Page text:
The McComb city board has a court hearing June 7 for a lawsuit involving the Jubilee Performing Arts Center collapse, and Mayor Quordiniah Lockley told the board Tuesday that he anticipates the judge will set a court date during the hearing.
“We meet with the judge, and most likely, he is going to set the date for court,” Lockley said, adding that former board attorney Wayne Dowdy, who is representing the city in the matter, previously said a court date could would likely be in August or September.
The board approved a $2,138 payment to Cosmich Simmons and Brown PPLC for Dowdy’s services regarding the lawsuit, which is styled Hudson Specialty Insurance Co. vs. the City of McComb, Terrance Alexander, JPAC and Talex Enterprises LLC.
The lawsuit stems from the July 2017 collapse of the downtown Kramer Roof building, allegedly due to a stopped-up drain that caused the flat rooftop to hold water.
No one was injured in the collapse, but the city spent around $400,000 on debris removal that it claimed should have been reimbursed by the insurance company.
Hudson Specialty Insurance Co. sued owner Talex and the city, asserting the building had no liability for the city’s expenses and its policy should be invalidated.
In other news, Selectman Ronnie Brock again took issue with the city’s claims docket. He asked Lockley to move the claims docket from the automatic consent docket so he could vote against it without voting against other items on the consent agenda.
On May 12, Brock also chose to move the claims docket from the consent docket to vote against it. He said then that his reason was that there were two or three items he did not support and wanted to vote against without having to vote against the board’s minutes. Brock did not identify which payments he disagreed with.
Reached Wednesday, Brock would not identify which payments he opposed.
In a work session on May 19, Brock also asked board attorney Angela Cockerham if she would look into the possibility of the city changing banks from First Bank. He did not state his reasons, but Cockerham told him the board would not be able to switch until 2022, when its contract is up. Brock asked for a copy of the contract for review, and Lockley and Cockerham said they could get it for him.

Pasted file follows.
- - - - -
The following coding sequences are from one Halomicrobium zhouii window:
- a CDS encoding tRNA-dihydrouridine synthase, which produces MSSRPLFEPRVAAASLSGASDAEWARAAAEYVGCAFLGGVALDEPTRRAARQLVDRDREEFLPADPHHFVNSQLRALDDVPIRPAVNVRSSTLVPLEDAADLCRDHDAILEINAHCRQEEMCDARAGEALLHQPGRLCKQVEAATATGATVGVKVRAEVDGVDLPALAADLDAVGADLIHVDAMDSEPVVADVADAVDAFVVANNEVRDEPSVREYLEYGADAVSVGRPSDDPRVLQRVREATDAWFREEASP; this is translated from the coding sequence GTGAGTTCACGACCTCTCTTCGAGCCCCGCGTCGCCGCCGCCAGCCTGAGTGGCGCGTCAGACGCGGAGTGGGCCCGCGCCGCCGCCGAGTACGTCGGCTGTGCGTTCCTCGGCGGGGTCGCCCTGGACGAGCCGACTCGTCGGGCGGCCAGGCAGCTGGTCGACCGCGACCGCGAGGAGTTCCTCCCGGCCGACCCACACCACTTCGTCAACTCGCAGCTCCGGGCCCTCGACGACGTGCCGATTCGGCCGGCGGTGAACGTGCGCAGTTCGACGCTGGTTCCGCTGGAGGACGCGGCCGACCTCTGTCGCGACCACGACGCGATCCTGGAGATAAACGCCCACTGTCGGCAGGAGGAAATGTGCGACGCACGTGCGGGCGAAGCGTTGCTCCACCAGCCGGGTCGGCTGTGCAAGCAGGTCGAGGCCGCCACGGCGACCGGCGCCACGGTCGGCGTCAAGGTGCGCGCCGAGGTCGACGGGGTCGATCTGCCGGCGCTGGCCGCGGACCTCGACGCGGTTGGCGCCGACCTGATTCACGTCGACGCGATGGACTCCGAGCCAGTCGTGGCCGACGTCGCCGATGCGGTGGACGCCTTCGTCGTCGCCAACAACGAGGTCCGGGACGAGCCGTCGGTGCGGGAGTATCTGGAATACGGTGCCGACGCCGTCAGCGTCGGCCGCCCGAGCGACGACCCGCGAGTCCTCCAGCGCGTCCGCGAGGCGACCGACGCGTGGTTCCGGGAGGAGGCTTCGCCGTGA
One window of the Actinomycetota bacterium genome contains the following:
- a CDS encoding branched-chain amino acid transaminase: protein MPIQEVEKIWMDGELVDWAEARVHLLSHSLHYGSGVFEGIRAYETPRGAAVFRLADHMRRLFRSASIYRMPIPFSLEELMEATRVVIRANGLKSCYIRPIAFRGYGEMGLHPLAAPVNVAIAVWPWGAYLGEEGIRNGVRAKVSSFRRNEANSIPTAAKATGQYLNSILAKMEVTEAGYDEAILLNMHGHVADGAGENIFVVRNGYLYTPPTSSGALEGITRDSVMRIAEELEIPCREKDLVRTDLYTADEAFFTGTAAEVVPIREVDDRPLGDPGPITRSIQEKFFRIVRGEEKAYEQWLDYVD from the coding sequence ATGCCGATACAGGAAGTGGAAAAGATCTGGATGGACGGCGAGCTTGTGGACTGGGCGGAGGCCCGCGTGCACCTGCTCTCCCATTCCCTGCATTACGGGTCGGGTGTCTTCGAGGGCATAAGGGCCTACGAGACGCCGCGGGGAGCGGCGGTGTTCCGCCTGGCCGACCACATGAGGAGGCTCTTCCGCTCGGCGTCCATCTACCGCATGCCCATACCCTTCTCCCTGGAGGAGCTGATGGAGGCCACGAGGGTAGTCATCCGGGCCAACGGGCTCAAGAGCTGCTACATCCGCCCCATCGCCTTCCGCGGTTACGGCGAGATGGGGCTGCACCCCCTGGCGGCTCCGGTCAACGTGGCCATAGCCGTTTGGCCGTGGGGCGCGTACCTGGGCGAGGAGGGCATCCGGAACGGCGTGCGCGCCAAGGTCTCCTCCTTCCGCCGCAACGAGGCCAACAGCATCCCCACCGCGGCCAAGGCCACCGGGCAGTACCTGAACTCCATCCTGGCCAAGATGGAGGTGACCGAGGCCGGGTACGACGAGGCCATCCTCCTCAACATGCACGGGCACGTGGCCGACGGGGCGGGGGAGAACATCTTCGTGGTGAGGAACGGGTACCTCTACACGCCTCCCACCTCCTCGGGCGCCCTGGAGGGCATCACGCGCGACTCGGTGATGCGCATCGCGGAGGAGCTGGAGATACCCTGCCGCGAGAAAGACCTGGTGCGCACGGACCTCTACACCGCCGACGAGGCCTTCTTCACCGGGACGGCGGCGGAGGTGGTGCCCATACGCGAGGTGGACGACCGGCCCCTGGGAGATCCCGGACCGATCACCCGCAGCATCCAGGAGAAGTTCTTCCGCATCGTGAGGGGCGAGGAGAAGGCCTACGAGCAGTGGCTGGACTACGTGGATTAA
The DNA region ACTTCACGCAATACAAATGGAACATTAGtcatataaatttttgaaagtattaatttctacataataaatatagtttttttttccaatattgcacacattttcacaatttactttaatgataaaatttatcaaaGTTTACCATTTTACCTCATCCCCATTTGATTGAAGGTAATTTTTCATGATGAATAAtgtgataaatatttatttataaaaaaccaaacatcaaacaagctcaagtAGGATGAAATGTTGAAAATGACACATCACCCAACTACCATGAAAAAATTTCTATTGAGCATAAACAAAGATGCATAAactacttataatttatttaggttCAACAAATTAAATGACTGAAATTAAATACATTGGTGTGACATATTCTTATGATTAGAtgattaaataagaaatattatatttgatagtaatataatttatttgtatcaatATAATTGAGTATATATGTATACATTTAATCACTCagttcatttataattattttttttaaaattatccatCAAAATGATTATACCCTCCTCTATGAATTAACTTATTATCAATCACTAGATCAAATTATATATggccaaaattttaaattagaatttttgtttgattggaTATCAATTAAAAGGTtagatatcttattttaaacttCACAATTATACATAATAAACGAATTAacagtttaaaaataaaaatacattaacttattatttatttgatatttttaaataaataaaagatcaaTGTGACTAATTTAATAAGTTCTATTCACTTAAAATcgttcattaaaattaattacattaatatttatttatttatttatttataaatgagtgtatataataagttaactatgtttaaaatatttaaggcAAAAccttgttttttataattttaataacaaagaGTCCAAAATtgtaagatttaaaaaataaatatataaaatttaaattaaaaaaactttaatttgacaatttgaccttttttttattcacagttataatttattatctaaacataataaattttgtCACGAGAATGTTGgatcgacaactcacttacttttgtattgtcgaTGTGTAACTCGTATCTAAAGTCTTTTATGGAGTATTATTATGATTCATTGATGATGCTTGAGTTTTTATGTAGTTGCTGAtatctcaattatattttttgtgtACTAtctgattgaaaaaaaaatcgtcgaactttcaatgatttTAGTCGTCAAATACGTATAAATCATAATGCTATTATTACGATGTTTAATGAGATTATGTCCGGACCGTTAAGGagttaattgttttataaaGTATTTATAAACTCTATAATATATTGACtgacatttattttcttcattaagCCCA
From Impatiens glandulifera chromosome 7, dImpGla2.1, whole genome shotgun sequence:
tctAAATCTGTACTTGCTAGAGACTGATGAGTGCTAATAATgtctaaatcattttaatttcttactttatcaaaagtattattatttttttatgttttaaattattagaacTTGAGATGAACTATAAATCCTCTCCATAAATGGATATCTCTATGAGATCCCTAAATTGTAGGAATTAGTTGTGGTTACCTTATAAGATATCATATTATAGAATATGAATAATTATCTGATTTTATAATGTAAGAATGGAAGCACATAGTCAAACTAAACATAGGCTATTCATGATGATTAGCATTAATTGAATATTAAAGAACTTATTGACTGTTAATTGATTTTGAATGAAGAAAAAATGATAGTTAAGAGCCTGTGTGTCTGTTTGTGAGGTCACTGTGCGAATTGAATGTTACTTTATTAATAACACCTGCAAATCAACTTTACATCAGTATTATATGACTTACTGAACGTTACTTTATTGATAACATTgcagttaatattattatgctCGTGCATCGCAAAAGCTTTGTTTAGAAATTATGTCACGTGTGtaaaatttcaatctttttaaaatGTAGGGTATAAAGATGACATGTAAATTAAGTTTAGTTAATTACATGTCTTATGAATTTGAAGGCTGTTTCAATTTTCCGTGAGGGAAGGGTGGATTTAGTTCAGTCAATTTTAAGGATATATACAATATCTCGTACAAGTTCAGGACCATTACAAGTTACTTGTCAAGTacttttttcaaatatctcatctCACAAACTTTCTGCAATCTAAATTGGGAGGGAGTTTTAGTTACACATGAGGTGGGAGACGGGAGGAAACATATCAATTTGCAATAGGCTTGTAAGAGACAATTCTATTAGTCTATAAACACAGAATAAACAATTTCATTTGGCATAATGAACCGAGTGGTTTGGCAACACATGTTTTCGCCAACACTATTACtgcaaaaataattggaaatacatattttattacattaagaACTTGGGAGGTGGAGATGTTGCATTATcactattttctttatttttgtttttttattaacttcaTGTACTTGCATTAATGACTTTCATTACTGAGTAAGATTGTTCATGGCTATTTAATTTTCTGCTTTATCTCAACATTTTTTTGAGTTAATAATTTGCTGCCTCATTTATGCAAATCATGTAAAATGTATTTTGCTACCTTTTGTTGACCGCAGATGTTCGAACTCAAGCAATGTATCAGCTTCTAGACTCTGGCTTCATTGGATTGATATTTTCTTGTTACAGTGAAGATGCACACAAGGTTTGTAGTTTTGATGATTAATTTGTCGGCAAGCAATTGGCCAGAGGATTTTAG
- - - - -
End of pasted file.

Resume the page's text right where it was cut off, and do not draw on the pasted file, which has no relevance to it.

“I see some bank officers have comments that seem to signal that they are not happy with the City of McComb,” Brock said. “I want to make sure the bank is just as satisfied with us as we are with them, and if not we can talk about it and maybe do something else. If some of the board members or bank officers think it’s good for them and good for us, it may be good for us to make that change.”
In another matter, the board recognized long-time police department employee Sandra James for her 20 years serving as a processor, awarding her a plaque for her efforts.
“I could tell you a lot about her, but I’m not,” Lockley said, laughing. “It is not one of those easy jobs because sometimes people can be ugly with a processor, but she has managed to stay there. I’ve seen others that have come and others that have left since she has been there, but she stayed there until she decided she was ready to retire.”
In other news, the board:
• Appointed Stephanie Robinson to the Southwest Mississippi Regional Medical Center Board of Trustees.
• Named Gwendolyn Tavira as the joint city-county appointment to the McComb/Pike County Airport Board.
• Approved a $123,941 payment to Land Co. Development Inc. for debris removal and disposal.
• Ratified the mayor’s and public work director’s signatures on a permit which granted Cable One the right to provide services to FedEx.
• Gave Public Works Director Alice Barnes the authority to advertise the city’s overlay project in which the city is using $3.2 million in state-awarded bond money to mill and overlay streets with the help of Neel-Schaffer Engineering.
• Announced a vacancy on the civil service commission. Lockley said the city is taking applications and hopes selectmen will have recommendations at the next board meeting.